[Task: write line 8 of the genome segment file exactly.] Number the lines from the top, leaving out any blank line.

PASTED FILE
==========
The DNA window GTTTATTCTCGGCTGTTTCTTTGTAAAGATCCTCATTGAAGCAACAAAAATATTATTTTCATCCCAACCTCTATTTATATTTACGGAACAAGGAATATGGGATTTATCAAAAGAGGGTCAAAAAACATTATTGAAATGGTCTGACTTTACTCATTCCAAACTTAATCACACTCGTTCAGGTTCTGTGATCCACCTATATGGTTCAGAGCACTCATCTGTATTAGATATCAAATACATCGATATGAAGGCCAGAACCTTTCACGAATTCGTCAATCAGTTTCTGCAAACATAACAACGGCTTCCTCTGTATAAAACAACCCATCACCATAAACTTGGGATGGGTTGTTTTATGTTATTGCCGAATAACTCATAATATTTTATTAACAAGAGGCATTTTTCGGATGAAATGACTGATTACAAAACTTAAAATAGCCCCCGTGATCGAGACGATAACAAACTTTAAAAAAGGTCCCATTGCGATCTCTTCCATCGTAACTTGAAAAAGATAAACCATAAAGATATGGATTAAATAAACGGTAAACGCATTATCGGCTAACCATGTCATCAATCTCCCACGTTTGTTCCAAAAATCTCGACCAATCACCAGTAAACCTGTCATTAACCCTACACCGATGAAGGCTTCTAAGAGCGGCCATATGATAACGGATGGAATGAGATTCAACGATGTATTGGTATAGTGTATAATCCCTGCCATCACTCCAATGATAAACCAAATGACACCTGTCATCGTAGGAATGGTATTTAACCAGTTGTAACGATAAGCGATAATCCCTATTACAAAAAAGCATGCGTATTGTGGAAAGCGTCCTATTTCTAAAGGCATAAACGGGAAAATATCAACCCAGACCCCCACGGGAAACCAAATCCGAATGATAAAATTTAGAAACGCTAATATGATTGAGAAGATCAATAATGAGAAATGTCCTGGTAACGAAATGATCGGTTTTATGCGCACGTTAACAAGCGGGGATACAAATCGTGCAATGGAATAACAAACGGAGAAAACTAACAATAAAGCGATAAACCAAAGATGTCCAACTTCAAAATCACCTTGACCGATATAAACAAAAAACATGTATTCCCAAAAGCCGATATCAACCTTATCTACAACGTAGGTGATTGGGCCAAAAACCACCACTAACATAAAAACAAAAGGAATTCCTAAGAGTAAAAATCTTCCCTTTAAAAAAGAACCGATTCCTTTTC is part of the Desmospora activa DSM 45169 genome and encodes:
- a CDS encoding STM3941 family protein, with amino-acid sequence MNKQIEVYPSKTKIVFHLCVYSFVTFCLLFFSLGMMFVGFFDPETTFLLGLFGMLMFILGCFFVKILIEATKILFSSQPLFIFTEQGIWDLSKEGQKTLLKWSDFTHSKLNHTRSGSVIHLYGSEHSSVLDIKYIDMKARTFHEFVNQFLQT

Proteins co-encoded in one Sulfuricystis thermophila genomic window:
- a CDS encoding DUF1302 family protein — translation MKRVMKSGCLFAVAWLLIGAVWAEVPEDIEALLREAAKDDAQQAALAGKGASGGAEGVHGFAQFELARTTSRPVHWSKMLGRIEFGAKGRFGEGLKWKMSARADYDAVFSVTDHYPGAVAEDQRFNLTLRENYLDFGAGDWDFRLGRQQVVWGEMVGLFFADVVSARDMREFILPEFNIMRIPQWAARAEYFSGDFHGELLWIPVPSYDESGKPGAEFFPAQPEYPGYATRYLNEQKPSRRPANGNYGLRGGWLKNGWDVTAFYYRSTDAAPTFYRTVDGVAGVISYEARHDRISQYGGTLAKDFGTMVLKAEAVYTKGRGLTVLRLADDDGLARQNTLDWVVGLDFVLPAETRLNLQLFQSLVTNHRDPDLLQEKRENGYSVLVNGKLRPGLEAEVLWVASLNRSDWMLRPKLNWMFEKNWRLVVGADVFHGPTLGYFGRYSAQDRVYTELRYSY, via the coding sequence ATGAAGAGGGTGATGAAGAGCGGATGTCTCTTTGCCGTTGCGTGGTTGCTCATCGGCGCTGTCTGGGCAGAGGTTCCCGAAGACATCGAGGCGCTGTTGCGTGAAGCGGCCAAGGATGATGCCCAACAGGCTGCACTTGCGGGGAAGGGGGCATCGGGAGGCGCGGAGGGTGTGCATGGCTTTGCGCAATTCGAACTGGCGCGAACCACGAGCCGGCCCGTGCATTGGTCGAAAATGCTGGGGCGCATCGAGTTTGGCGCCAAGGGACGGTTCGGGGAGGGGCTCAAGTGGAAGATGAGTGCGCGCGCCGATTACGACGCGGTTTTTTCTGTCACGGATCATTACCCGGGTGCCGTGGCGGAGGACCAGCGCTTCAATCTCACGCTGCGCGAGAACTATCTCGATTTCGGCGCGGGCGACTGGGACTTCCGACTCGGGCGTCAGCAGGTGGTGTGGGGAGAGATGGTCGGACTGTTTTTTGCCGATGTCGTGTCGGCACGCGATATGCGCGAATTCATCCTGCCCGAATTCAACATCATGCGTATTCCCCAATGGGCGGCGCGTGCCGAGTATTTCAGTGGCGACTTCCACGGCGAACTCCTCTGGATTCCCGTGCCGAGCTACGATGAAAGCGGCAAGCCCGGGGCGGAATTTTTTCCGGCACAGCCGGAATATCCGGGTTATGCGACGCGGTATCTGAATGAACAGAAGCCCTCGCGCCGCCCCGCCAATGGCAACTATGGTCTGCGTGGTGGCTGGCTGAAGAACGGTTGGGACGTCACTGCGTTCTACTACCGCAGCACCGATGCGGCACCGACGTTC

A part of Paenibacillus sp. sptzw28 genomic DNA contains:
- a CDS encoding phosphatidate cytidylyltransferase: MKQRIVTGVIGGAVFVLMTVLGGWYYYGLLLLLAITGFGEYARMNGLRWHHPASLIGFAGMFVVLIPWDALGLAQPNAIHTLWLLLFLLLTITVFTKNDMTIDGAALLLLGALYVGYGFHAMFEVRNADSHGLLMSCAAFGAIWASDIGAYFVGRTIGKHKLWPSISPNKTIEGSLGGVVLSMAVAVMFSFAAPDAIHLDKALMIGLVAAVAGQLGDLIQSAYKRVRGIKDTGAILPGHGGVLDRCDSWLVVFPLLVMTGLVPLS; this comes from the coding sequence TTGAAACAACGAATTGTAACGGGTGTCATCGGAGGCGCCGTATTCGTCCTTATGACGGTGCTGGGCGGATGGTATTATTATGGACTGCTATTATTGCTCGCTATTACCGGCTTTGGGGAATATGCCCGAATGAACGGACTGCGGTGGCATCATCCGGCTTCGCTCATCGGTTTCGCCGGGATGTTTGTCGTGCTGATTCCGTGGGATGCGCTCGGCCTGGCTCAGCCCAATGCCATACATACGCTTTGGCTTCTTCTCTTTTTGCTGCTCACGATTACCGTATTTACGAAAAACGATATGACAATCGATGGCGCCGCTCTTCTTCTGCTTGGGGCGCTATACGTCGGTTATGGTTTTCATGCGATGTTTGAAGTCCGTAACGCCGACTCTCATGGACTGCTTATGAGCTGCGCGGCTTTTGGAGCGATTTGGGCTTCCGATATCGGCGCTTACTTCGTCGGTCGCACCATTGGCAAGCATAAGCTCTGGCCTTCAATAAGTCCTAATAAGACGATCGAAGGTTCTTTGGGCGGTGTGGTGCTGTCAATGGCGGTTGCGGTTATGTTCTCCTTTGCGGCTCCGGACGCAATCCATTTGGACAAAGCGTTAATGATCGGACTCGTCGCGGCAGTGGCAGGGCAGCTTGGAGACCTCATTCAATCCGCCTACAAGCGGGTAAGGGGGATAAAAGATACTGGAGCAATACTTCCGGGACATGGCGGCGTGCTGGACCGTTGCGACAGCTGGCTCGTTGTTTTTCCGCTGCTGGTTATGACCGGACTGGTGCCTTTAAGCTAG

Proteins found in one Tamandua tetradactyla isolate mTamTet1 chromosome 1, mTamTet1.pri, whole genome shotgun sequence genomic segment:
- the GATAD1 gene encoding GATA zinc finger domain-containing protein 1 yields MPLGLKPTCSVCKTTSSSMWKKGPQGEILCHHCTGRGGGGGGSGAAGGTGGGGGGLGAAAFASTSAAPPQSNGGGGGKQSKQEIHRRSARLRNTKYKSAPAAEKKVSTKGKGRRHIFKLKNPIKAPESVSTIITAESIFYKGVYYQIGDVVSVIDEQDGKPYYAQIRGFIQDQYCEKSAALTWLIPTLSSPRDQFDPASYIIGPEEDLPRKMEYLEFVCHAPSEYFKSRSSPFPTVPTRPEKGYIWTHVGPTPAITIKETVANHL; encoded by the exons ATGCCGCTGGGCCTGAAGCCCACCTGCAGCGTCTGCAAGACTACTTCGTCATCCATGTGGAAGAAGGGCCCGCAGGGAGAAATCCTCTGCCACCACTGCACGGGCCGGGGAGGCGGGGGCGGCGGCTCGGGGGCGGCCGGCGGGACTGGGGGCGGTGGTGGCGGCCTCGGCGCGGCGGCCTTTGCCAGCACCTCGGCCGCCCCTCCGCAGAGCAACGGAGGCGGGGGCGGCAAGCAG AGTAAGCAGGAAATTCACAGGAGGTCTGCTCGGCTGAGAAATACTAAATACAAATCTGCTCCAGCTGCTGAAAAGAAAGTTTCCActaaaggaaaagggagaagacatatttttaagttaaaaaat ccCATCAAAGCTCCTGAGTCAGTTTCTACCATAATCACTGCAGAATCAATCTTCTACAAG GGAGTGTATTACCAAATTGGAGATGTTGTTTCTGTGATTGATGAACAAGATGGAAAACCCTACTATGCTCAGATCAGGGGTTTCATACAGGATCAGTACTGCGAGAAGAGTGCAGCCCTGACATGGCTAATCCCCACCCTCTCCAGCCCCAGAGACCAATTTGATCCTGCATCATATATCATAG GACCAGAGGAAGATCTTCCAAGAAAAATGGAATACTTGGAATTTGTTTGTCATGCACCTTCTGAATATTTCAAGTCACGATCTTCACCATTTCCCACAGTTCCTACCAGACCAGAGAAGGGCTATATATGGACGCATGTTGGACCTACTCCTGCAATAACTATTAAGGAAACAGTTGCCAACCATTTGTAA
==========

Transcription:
- the GATAD1 gene encoding GATA zinc finger domain-containing protein 1 yields MPLGLKPTCSVCKTTSSSMWKKGPQGEILCHHCTGRGGGGGGSGAAGGTGGGGGGLGAAAFASTSAAPPQSNGGGGGKQSKQEIHRRSARLRNTKYKSAPAAEKKVSTKGKGRRHIFKLKNPIKAPESVSTIITAESIFYKGVYYQIGDVVSVIDEQDGKPYYAQIRGFIQDQYCEKSAALTWLIPTLSSPRDQFDPASYIIGPEEDLPRKMEYLEFVCHAPSEYFKSRSSPFPTVPTRPEKGYIWTHVGPTPAITIKETVANHL; encoded by the exons ATGCCGCTGGGCCTGAAGCCCACCTGCAGCGTCTGCAAGACTACTTCGTCATCCATGTGGAAGAAGGGCCCGCAGGGAGAAATCCTCTGCCACCACTGCACGGGCCGGGGAGGCGGGGGCGGCGGCTCGGGGGCGGCCGGCGGGACTGGGGGCGGTGGTGGCGGCCTCGGCGCGGCGGCCTTTGCCAGCACCTCGGCCGCCCCTCCGCAGAGCAACGGAGGCGGGGGCGGCAAGCAG AGTAAGCAGGAAATTCACAGGAGGTCTGCTCGGCTGAGAAATACTAAATACAAATCTGCTCCAGCTGCTGAAAAGAAAGTTTCCActaaaggaaaagggagaagacatatttttaagttaaaaaat ccCATCAAAGCTCCTGAGTCAGTTTCTACCATAATCACTGCAGAATCAATCTTCTACAAG GGAGTGTATTACCAAATTGGAGATGTTGTTTCTGTGATTGATGAACAAGATGGAAAACCCTACTATGCTCAGATCAGGGGTTTCATACAGGATCAGTACTGCGAGAAGAGTGCAGCCCTGACATGGCTAATCCCCACCCTCTCCAGCCCCAGAGACCAATTTGATCCTGCATCATATATCATAG GACCAGAGGAAGATCTTCCAAGAAAAATGGAATACTTGGAATTTGTTTGTCATGCACCTTCTGAATATTTCAAGTCACGATCTTCACCATTTCCCACAGTTCCTACCAGACCAGAGAAGGGCTATATATGGACGCATGTTGGACCTACTCCTGCAATAACTATTAAGGAAACAGTTGCCAACCATTTGTAA